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Senate Finance Committee Focuses on Medicare Legislation

Leaders of the Senate Finance Committee are in the early stages of developing Medicare legislation that will see action later this year before Congress completes its 2007 session.

Although the House approved far-reaching Medicare provisions as part of its SCHIP reauthorization bill, the Senate made a decision several months ago to separate Medicare from the debate on children's health care. Now that the SCHIP debate appears to have reached a temporary stalemate, the Finance Committee is weighing decisions about which issues to address in its Medicare bill. It appears that the committee is likely to mark up this Medicare bill during the third or fourth week of October.

A major priority of this legislation will be enactment of Medicare physician payment provisions possibly a two-year "fix" to prevent payment rates from declining in January 2008. Sen. Max Baucus (D-MT), the committee chairperson, is contemplating options for reducing Medicare Advantage funding to, at least partially offset the costs of this legislative package.

At AHIP's Medicare Conference two weeks ago, Shawn Bishop, health policy advisor to Chairman Baucus, identified several other issues that the Finance Committee is likely to address in this legislation: improvements in the marketing of private plans, beneficiary information that provides better comparisons of Medicare Advantage and FFS coverage, Part D provisions addressing the prompt payment of pharmacists and the asset test for low-income subsidies, and comparative effectiveness research. Bishop also suggested that the Senate will take a more deliberate approach than the House to "adjusting" Medicare Advantage payments, rather than simply linking Medicare Advantage payments to FFS costs in every county nationwide.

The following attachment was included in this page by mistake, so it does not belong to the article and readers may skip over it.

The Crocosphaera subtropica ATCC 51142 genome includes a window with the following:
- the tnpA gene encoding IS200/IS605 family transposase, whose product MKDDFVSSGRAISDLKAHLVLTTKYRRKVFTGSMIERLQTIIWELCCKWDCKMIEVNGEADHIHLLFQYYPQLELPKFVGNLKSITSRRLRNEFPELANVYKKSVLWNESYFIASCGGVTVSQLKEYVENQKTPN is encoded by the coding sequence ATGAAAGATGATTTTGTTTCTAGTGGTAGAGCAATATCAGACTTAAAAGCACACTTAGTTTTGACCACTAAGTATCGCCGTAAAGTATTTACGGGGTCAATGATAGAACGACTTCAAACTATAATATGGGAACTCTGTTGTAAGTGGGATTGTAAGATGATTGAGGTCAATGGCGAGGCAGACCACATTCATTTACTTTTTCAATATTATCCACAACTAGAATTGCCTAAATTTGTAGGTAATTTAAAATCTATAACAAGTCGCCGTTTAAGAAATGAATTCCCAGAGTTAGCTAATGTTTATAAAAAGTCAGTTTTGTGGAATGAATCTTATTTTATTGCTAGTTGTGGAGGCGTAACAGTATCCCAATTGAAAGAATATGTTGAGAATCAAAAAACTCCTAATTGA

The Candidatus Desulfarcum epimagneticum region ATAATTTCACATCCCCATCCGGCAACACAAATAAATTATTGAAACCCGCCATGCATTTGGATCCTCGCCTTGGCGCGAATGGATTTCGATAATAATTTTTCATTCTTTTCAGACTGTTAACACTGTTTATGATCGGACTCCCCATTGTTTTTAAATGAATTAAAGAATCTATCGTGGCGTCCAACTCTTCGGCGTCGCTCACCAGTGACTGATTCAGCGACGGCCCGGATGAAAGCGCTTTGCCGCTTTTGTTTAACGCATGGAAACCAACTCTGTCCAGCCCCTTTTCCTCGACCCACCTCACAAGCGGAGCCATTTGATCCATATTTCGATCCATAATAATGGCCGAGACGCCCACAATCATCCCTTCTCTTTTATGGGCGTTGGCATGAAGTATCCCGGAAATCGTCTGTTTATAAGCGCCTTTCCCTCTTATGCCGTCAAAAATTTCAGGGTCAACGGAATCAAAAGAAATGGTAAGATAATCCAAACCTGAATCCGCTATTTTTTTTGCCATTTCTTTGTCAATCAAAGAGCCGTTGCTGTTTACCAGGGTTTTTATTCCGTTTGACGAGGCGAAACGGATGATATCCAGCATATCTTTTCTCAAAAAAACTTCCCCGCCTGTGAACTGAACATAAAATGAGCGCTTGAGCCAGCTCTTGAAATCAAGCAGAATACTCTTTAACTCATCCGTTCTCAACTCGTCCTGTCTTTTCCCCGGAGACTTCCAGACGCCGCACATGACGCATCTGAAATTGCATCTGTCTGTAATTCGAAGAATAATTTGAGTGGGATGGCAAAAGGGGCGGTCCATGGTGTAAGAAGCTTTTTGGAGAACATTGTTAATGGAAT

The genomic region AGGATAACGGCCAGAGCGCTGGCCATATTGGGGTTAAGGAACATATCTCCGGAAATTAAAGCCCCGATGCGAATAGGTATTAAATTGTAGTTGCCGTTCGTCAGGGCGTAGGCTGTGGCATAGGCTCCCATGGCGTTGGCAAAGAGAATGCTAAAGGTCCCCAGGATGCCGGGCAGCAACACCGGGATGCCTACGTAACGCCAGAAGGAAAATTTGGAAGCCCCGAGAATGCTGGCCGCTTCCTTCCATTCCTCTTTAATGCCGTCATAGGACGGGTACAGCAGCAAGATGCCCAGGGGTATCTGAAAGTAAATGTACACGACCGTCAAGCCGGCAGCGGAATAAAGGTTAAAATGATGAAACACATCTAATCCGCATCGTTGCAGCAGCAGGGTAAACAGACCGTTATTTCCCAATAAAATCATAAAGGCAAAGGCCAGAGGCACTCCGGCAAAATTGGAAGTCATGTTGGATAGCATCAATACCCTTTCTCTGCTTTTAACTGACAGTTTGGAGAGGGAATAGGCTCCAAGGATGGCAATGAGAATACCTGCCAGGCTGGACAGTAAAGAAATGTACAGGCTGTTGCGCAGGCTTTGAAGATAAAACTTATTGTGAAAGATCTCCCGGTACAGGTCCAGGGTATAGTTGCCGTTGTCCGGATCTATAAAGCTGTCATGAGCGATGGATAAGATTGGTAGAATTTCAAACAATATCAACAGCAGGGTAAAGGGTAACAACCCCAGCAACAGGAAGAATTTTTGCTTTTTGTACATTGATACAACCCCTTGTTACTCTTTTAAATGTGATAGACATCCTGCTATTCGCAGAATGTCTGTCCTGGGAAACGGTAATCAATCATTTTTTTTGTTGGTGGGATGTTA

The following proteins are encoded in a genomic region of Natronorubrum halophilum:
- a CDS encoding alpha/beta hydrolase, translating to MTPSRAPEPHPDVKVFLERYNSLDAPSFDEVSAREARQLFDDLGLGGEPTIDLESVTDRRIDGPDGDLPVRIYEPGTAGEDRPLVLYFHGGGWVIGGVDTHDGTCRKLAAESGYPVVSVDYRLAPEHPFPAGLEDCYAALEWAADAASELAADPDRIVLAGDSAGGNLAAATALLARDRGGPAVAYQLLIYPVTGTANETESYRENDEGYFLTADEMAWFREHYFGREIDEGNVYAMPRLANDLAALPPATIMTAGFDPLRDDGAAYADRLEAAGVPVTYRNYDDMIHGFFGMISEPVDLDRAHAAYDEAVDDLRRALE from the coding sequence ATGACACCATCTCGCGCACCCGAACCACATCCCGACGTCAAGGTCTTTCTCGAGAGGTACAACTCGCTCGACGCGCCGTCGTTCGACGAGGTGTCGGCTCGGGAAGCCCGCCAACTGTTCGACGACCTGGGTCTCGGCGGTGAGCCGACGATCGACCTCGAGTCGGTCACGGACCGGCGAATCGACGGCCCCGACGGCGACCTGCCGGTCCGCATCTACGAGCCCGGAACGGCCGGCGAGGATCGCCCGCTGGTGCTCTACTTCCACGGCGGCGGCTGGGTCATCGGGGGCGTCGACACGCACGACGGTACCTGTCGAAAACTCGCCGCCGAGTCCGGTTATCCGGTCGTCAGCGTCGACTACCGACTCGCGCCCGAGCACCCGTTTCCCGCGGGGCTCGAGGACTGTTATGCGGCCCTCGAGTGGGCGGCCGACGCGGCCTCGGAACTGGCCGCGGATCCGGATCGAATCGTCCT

On the other side of the Capitol, the House is expected to continue to push for enactment of the Medicare provisions in its SCHIP reauthorization bill, H.R. 976, the CHAMP Act. This bill proposes, over five years, $50.1 billion in Medicare Advantage funding cuts and $19.3 billion for a Medicare physician payment "fix." Other provisions of the House bill address Medicare Advantage regulatory/administrative requirements, special needs plans and cost contracts, Medicare Part D, Medigap, and Medicare secondary payer rules.

 

 

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